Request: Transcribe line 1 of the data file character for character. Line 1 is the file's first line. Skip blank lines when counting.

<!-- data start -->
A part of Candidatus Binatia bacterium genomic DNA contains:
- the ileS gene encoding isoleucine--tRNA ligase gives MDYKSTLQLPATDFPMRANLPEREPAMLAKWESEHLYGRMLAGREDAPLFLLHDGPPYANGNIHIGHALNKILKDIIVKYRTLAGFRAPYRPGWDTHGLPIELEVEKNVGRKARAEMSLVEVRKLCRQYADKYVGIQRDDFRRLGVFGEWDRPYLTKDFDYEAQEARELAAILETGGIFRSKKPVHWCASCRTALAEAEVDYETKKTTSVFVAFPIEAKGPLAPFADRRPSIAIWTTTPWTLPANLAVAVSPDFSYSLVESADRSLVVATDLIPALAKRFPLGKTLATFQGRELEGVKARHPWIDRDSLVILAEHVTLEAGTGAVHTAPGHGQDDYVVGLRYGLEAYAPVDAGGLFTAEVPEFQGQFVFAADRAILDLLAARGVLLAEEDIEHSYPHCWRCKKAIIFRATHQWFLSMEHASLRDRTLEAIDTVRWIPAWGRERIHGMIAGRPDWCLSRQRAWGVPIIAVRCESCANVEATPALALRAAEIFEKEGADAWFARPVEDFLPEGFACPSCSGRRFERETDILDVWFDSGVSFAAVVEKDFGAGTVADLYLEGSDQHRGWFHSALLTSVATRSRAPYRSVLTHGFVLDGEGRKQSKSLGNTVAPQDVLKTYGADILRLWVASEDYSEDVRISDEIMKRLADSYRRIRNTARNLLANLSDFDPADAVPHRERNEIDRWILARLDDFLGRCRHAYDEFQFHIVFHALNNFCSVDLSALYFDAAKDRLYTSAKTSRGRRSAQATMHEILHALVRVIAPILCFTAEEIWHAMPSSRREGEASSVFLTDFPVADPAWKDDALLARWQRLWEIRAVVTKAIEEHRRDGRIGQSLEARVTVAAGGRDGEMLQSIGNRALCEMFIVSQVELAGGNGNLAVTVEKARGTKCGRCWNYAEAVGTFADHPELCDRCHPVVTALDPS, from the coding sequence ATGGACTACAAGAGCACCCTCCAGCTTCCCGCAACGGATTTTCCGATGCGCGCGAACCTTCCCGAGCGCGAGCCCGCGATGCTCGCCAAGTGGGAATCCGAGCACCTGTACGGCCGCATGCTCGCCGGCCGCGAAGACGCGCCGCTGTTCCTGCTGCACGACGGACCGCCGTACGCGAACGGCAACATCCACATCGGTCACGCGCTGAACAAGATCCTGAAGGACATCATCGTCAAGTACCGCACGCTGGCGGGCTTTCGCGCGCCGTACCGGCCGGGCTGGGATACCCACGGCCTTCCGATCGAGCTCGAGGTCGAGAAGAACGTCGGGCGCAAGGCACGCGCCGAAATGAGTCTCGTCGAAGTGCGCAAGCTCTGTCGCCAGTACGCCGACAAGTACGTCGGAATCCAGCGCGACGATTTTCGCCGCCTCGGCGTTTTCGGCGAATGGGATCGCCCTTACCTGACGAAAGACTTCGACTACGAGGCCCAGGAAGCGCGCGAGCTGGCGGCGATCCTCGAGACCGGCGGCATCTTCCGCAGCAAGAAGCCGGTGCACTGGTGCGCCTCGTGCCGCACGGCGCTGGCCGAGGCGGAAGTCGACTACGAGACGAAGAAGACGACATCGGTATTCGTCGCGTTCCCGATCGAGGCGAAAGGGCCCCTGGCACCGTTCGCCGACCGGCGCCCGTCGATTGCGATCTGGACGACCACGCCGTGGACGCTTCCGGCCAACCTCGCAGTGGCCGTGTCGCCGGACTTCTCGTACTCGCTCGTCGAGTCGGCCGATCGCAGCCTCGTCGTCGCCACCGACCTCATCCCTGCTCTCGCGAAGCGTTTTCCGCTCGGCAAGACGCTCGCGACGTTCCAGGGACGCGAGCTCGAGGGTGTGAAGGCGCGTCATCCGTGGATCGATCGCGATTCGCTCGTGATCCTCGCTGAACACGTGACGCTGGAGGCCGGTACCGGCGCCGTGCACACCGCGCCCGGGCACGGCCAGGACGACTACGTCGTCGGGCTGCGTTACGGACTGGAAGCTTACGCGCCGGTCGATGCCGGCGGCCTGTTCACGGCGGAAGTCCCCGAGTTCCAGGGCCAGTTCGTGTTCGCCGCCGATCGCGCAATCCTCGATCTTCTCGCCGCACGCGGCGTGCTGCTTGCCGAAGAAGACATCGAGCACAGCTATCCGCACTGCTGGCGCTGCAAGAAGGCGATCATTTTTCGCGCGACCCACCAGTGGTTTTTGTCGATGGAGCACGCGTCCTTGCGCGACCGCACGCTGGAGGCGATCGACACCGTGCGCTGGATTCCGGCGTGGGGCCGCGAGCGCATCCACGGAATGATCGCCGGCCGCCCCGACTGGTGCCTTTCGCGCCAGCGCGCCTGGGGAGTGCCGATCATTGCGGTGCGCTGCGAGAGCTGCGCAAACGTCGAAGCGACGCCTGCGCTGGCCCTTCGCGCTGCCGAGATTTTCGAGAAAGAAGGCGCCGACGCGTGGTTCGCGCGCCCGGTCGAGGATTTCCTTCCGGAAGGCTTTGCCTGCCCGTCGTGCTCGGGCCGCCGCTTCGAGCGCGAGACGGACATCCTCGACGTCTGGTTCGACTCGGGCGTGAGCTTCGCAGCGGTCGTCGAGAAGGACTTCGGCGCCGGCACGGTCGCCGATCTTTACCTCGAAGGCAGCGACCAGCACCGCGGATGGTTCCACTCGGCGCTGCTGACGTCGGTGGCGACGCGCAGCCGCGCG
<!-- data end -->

A part of Candidatus Binatia bacterium genomic DNA contains: